Britain’s vote to exit the European Union and the success of Donald Trump’s candidacy, with its stated intent to redo trade deals and get rid of immigrants, may result in part from the reality of disappearing (manufacturing) jobs, stagnating wages, and increasing economic insecurity. But the explanation for the job and income problems—globalization and unregulated borders—is mostly incorrect. And by blaming external forces, we let the real culprits—companies and governments—off the hook.
Over the years, there’s been a lot of rigorous, peer-reviewed research on the effects of globalization and immigration. Unfortunately, not much of the evidence is reflected in the discussions of these issues.
For instance, a study of the effects of immigration on employment in Germany concluded that there was “no detrimental effect.” An analysis looking at the effect of immigration on income in the U.S. and Europe found that the absolute value of any effects was small. A comprehensive review of the extensive research on immigration effects on labor markets concluded that “the probability that immigrants increase unemployment is low in the short run and zero in the long run” and that immigration does negatively affect wages but primarily, if not exclusively, for less-skilled people and earlier immigrants themselves.
The many studies of the effects of globalization frequently come to different conclusions about its effects. According to one analysis, an occupation’s exposure to global trade decreased real wages between 12% and 17% in the U.S., an effect that came from people having to move from high wage manufacturing occupations to lower-paid positions elsewhere in the economy. But a methodologically sophisticated study of the effects of both trade and migration in 30 OECD countries concluded that, “immigration and trade do not have a significant effect on income per capita in the short run.”
So we should stop focusing on factors where the evidence of harm is at best mixed and where the opportunity for substantive change is low. Few people believe that Britain can or will turn its back on economic integration with Europe. And as German Chancellor Angela Merkel and others have said, if Britain wants to be part of Europe, the benefits will come with obligations.
Even fewer people believe that Trump can unilaterally rewrite multilateral trade agreements, sometimes codified in treaties, or exclude the U.S. from participating in the global economy without incurring substantial economic damage.
Instead, let’s look at what we know about what people want—good jobs—and what those good jobs are and how they relate to income. The Gallup organization provides relevant information on these questions. (Full disclosure: I am collaborating with Gallup, in an unpaid capacity, on some research.)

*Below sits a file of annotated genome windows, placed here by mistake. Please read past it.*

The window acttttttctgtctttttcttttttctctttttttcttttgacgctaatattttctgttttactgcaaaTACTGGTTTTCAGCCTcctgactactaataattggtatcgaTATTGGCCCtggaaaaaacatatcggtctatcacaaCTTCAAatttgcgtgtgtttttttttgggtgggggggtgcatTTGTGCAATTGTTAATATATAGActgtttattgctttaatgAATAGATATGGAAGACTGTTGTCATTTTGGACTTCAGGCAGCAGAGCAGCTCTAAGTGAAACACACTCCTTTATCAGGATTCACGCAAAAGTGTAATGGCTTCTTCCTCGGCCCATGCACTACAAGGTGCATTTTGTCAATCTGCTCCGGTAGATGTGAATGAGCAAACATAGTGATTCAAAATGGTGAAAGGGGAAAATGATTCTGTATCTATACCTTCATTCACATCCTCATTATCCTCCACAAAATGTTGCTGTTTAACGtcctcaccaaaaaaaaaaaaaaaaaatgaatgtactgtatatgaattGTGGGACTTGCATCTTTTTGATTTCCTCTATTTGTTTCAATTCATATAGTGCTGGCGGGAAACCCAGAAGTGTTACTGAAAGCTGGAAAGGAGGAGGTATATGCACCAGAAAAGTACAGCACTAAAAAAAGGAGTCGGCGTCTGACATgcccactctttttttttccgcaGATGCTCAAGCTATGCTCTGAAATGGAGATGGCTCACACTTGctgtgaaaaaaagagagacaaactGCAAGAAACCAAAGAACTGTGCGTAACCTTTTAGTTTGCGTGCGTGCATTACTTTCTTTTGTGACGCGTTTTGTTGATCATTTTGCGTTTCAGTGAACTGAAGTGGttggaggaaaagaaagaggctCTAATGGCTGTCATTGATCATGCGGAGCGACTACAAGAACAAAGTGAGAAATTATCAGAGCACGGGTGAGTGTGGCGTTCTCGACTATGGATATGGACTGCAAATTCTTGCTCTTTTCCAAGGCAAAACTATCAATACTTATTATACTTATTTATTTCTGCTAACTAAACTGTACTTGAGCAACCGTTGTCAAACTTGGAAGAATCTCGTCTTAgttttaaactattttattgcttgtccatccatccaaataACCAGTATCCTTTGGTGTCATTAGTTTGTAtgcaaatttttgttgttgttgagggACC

First, as Gallup CEO Jim Clifton writes, “what the whole world wants is a good job.” This priority represents a change from the historical emphases on peace, freedom, and family. Gallup defines a good job as one where someone works 30 or more hours per week for a paycheck—a definition that excludes subsistence farming, selling trinkets or food by the side of the road, or similar activities. Gallup assesses the prevalence of good jobs in an economy with a measure it calls the payroll-to-population ratio. “Adults who are self-employed, working part time, unemployed, or out of the workforce are not counted as payroll-employed in the Payroll to Population metric.” So much for the benefits of the “gig” economy which, according to Gallup, is not producing good jobs.
Here’s the payoff: Gallup finds that GDP per capita, median household income, and median per-capita income all are strongly associated with the “proportion of adult residents in each country who say they are employed full time for an employer,” the payroll-to-population measure. Simply put, people want good jobs. Good jobs entail working at least almost full-time for an employer, and they are strongly correlated with measures of economic well-being.
So, what affects the payroll-to-population measure, or the number of good jobs in a society? Many things, but among the more important are government policies and company decisions about the nature of employment.